On Tuesday, June 25, Linkedln has outlined some of the specific changes in its algorithm. In internal research in 2018, LinkedIn found that most of the content is generated by only one percent of its users. Therefore, they decided to change its algorithm to boost activity among users.
The Motivation of The Changes
The main reason for the changes is because Linkedln found that its engagement metrics were mainly weighted towards the top users on the platform. However, these top users just only account for 1 percent of users. For the most part, 99 percent, who have fewer followers get, the old metrics were disproportionate.
As the company explained in last October:
“More and more people are using the feed and giving feedback to their network’s posts: our members generate tens of millions of viral actions (likes, comments, and reshares), and the number is increasing more than 50% YoY. However, we found that these increases weren’t equally distributed. In fact, at the beginning of 2018, we were in danger of creating an economy where all the gains in viral actions accrued to the top 1% power users, while the majority of creators who don’t receive much feedback were receiving less than ever.”
For this reason, Linkedln decided to re-work its algorithm in order to encourage discussion among a broader set of people.
With the purpose to remove the unequal distribution, LinkedIn introduced “contribution” as an additional candidate’s selection model. In this model, users can increase content engagement on their site and create their own audience. But the special thing in this model is that the content creators are rewarded. So why the LinkedIn team came up with this feature? Because they think by appreciating the content creators, they will get more connected in discussions of LinkedIn. Then, Linkedln would become a better place to carry out professional discussions where everyone would take part in, not only one percent top users.
LinkedIn prioritizes and ranks posts based on the following signals:
- Individuals a member has interacted with directly;
- The member’s profile;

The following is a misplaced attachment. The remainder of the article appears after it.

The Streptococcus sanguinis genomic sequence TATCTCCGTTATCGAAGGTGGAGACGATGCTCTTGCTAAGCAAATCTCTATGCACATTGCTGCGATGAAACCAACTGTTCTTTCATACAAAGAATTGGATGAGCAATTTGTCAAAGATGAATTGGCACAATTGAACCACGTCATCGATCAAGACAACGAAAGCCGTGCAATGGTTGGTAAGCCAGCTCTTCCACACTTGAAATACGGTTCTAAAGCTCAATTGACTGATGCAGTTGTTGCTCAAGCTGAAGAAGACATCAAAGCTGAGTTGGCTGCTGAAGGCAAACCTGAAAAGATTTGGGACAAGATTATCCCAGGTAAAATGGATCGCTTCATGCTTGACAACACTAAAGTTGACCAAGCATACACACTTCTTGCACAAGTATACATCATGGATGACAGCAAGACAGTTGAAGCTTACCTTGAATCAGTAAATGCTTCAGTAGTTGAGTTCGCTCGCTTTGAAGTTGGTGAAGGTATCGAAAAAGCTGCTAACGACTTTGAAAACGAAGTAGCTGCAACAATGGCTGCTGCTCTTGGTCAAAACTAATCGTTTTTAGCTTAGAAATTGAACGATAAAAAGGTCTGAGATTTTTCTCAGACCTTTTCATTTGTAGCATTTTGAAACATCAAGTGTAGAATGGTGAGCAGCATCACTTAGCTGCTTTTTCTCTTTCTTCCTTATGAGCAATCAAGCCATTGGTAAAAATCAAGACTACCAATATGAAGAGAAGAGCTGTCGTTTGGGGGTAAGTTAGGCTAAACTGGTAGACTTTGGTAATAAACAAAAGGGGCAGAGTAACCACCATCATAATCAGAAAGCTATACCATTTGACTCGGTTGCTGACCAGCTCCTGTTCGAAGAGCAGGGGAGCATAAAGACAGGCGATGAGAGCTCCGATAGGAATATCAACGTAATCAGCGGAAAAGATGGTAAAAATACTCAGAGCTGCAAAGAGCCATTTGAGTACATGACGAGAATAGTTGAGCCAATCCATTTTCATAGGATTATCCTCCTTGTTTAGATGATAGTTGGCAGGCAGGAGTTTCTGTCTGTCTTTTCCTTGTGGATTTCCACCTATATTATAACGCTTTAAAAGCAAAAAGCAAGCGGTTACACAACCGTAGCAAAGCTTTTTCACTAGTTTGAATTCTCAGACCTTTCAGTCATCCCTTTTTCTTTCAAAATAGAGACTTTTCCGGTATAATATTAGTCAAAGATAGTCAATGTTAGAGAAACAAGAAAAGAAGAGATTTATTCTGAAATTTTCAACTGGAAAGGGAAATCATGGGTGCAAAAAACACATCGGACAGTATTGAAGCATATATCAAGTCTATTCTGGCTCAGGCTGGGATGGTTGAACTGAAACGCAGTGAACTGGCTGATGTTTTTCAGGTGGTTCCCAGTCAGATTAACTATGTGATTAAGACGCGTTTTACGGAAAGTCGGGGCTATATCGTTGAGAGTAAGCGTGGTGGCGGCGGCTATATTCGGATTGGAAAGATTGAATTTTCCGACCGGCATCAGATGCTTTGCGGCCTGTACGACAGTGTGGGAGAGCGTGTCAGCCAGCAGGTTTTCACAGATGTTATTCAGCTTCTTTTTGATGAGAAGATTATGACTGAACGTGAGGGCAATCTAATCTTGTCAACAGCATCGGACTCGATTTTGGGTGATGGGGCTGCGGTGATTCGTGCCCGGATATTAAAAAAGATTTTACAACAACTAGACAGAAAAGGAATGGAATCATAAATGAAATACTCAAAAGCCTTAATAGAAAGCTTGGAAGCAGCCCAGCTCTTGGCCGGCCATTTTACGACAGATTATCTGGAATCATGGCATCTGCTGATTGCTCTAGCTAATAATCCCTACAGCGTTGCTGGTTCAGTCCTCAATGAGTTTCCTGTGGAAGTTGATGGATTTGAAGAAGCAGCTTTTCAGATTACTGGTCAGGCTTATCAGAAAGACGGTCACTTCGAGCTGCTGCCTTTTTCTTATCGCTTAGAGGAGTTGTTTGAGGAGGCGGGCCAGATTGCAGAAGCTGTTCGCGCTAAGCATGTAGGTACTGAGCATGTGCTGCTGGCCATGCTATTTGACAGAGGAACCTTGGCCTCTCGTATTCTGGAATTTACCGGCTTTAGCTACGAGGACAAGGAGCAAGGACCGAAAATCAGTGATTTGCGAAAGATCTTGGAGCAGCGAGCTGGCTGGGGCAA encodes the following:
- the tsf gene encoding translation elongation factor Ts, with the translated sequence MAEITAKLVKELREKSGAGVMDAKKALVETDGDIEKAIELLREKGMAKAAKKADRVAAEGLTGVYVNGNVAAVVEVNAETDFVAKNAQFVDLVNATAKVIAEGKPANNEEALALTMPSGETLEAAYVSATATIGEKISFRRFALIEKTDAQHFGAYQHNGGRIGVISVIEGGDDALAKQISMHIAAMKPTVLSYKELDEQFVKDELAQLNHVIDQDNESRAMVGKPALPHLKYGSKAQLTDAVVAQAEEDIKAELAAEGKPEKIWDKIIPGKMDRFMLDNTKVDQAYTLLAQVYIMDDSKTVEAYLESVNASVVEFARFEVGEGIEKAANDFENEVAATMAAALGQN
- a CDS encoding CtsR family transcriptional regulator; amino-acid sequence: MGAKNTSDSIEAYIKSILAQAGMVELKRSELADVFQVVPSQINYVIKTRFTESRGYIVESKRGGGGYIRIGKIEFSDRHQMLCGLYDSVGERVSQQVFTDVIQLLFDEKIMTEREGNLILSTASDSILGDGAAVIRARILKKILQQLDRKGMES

- The member’s colleagues; and
- Who would benefit from hearing from the member? It terms this “creator side optimization.”
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In this model, the feed is also rated and ranked to predict “community-building aspect of each feed update”. As the company explained in one of its blogs, this system is not only working to magnify the most engaging posts from the most prominent creators, but it’s also looking to build its on-platform sub-communities and groups.
“The goal of feed ranking at LinkedIn is to help members discover the most relevant conversations that will aid them in becoming more productive and successful. Relevance is determined by our objective function which optimizes for three main components: The value to the member, the value to the member’s network (downstream effects), and value to the creator of the post.”
You can read more specific detail about LinkedIn’s algorithm updates on the LinkedIn Engineering Blog.
How to Leverage LinkedIn
To optimize posts for LinkedIn’s new algorithm, LinkedIn’s Pete Davies has also posted a list of tips:
- Post things that encourage a response – For example, if you’re posting a link, express an opinion with it.
- Think about using the best type of post for the topic – Despite the rumors, the algorithm doesn’t favor any particular format. We have video, images, multi-images, text and long-form articles. More are on the way.
- Use @mentions to pull other people you know into a conversation – When you think you know someone who’ll have something valuable to add to the discussion, @mention them. Be thoughtful: only mention people that you think are likely to respond, max five is a good rule of thumb.
- Engage in the conversation – Respond to commenters and encourage back and forth.
In addition, Davies suggests that users focus more on a specific aspect or subject. Plus, they should also add hashtags to their post. However, it is recommended that you should not put more than threes hashtags. For example, you can use “#performance management,” rather than the broader term “#management,” Davies said. By going niches, you can improve your LinkedIn performance, and maximize the response to your updates and posts.
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